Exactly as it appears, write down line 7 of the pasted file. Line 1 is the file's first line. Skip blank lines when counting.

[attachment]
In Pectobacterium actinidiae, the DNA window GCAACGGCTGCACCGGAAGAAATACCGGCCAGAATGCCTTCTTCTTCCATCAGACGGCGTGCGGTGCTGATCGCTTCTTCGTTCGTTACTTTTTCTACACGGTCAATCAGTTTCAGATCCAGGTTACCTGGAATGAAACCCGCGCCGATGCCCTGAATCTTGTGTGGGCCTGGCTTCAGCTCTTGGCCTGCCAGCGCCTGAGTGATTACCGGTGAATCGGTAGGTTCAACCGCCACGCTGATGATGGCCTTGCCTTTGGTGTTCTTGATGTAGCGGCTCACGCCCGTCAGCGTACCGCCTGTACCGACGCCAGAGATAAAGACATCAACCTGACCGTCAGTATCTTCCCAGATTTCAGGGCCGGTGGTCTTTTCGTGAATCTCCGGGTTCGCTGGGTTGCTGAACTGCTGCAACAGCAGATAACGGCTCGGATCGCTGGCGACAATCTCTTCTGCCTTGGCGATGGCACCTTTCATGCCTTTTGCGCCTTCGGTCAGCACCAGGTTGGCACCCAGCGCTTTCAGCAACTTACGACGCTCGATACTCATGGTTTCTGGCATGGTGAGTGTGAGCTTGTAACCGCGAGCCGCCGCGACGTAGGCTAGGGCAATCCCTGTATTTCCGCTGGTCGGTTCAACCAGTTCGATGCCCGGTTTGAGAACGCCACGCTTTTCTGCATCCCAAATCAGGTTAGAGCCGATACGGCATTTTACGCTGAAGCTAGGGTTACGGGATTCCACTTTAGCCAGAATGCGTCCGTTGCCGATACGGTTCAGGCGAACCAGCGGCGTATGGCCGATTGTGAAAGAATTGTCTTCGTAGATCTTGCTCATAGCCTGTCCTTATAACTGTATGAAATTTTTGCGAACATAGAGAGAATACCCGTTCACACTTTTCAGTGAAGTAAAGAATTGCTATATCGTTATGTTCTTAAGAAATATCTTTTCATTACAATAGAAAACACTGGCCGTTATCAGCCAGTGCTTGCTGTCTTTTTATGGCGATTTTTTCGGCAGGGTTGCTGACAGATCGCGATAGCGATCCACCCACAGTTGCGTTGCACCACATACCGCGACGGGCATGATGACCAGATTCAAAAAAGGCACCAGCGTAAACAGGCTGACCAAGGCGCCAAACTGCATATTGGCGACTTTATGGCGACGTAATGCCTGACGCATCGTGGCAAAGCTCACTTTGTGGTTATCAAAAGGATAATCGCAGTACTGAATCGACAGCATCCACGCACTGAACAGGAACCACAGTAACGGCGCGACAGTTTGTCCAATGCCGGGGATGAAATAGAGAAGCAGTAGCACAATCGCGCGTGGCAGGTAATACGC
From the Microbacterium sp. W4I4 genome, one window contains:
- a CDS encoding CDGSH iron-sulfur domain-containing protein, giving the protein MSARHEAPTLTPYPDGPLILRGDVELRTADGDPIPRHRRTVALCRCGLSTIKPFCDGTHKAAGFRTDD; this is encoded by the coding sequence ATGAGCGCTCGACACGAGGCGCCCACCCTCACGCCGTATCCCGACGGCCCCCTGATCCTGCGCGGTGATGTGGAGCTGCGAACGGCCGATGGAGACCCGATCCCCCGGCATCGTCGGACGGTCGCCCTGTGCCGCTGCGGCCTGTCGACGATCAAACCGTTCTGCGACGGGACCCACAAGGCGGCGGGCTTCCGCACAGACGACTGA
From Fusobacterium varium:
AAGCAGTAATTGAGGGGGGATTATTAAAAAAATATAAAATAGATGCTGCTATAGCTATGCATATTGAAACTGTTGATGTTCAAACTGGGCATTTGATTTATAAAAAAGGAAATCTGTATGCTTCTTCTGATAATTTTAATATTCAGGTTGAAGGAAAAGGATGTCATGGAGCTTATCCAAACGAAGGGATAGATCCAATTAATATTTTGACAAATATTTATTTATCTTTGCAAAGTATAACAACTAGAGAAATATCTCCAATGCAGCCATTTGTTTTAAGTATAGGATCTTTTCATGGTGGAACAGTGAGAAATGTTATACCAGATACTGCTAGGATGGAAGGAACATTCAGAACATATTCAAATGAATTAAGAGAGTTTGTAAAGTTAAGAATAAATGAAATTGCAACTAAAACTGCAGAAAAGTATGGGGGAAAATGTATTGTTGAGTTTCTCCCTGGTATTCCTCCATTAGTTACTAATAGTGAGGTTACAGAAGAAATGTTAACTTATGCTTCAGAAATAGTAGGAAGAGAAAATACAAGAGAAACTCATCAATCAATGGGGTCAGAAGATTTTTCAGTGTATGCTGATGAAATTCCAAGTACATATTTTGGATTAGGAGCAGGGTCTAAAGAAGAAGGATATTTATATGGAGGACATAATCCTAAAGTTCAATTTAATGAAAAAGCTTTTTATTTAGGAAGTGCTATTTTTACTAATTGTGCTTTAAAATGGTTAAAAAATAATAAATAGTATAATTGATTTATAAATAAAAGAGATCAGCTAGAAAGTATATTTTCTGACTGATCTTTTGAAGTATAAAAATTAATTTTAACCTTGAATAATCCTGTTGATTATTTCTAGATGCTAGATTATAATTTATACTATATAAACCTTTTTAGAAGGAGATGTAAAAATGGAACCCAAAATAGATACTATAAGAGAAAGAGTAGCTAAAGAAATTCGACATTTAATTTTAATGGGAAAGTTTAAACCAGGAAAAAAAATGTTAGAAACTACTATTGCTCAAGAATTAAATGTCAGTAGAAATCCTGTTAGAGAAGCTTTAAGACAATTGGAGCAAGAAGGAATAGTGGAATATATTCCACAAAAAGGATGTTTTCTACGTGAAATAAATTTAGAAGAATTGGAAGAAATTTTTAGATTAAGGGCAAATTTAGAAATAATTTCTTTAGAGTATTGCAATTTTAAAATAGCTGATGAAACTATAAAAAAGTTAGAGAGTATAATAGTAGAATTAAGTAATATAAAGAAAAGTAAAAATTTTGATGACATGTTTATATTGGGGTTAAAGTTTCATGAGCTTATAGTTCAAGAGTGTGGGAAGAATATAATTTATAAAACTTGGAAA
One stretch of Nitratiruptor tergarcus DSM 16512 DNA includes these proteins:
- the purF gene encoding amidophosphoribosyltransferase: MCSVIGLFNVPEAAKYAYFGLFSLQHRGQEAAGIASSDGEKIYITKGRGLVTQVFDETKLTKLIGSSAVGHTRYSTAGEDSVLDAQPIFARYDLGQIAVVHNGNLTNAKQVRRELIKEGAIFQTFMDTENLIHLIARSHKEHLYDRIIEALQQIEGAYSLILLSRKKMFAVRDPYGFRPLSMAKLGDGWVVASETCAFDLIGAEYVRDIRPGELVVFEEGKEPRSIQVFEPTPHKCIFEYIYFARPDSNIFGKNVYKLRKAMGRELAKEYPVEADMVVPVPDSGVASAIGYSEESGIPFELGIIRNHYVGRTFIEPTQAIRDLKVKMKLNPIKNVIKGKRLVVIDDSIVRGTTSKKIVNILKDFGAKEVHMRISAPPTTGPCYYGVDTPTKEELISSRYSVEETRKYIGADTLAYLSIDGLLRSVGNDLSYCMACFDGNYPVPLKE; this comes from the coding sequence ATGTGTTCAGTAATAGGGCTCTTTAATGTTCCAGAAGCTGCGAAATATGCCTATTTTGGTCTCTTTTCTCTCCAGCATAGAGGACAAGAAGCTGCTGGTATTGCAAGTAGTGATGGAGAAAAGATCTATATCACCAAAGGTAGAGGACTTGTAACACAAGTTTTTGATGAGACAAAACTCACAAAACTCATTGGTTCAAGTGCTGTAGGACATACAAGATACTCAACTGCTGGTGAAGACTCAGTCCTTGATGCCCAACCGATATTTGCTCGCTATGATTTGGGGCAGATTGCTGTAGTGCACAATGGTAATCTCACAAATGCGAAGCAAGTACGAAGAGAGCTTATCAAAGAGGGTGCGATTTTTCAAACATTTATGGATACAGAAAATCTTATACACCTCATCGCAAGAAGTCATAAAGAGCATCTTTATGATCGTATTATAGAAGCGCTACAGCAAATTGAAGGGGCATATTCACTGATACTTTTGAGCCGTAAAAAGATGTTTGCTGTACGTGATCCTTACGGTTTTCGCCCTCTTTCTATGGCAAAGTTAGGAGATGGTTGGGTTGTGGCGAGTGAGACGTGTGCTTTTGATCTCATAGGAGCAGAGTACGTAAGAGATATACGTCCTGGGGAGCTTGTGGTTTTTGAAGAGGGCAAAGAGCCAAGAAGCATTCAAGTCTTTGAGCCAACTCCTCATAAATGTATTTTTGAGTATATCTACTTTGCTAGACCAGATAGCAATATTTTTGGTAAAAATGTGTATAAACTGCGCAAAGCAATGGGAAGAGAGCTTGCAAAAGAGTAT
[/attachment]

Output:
- the purF gene encoding amidophosphoribosyltransferase: MCSVIGLFNVPEAAKYAYFGLFSLQHRGQEAAGIASSDGEKIYITKGRGLVTQVFDETKLTKLIGSSAVGHTRYSTAGEDSVLDAQPIFARYDLGQIAVVHNGNLTNAKQVRRELIKEGAIFQTFMDTENLIHLIARSHKEHLYDRIIEALQQIEGAYSLILLSRKKMFAVRDPYGFRPLSMAKLGDGWVVASETCAFDLIGAEYVRDIRPGELVVFEEGKEPRSIQVFEPTPHKCIFEYIYFARPDSNIFGKNVYKLRKAMGRELAKEYPVEADMVVPVPDSGVASAIGYSEESGIPFELGIIRNHYVGRTFIEPTQAIRDLKVKMKLNPIKNVIKGKRLVVIDDSIVRGTTSKKIVNILKDFGAKEVHMRISAPPTTGPCYYGVDTPTKEELISSRYSVEETRKYIGADTLAYLSIDGLLRSVGNDLSYCMACFDGNYPVPLKE; this comes from the coding sequence ATGTGTTCAGTAATAGGGCTCTTTAATGTTCCAGAAGCTGCGAAATATGCCTATTTTGGTCTCTTTTCTCTCCAGCATAGAGGACAAGAAGCTGCTGGTATTGCAAGTAGTGATGGAGAAAAGATCTATATCACCAAAGGTAGAGGACTTGTAACACAAGTTTTTGATGAGACAAAACTCACAAAACTCATTGGTTCAAGTGCTGTAGGACATACAAGATACTCAACTGCTGGTGAAGACTCAGTCCTTGATGCCCAACCGATATTTGCTCGCTATGATTTGGGGCAGATTGCTGTAGTGCACAATGGTAATCTCACAAATGCGAAGCAAGTACGAAGAGAGCTTATCAAAGAGGGTGCGATTTTTCAAACATTTATGGATACAGAAAATCTTATACACCTCATCGCAAGAAGTCATAAAGAGCATCTTTATGATCGTATTATAGAAGCGCTACAGCAAATTGAAGGGGCATATTCACTGATACTTTTGAGCCGTAAAAAGATGTTTGCTGTACGTGATCCTTACGGTTTTCGCCCTCTTTCTATGGCAAAGTTAGGAGATGGTTGGGTTGTGGCGAGTGAGACGTGTGCTTTTGATCTCATAGGAGCAGAGTACGTAAGAGATATACGTCCTGGGGAGCTTGTGGTTTTTGAAGAGGGCAAAGAGCCAAGAAGCATTCAAGTCTTTGAGCCAACTCCTCATAAATGTATTTTTGAGTATATCTACTTTGCTAGACCAGATAGCAATATTTTTGGTAAAAATGTGTATAAACTGCGCAAAGCAATGGGAAGAGAGCTTGCAAAAGAGTAT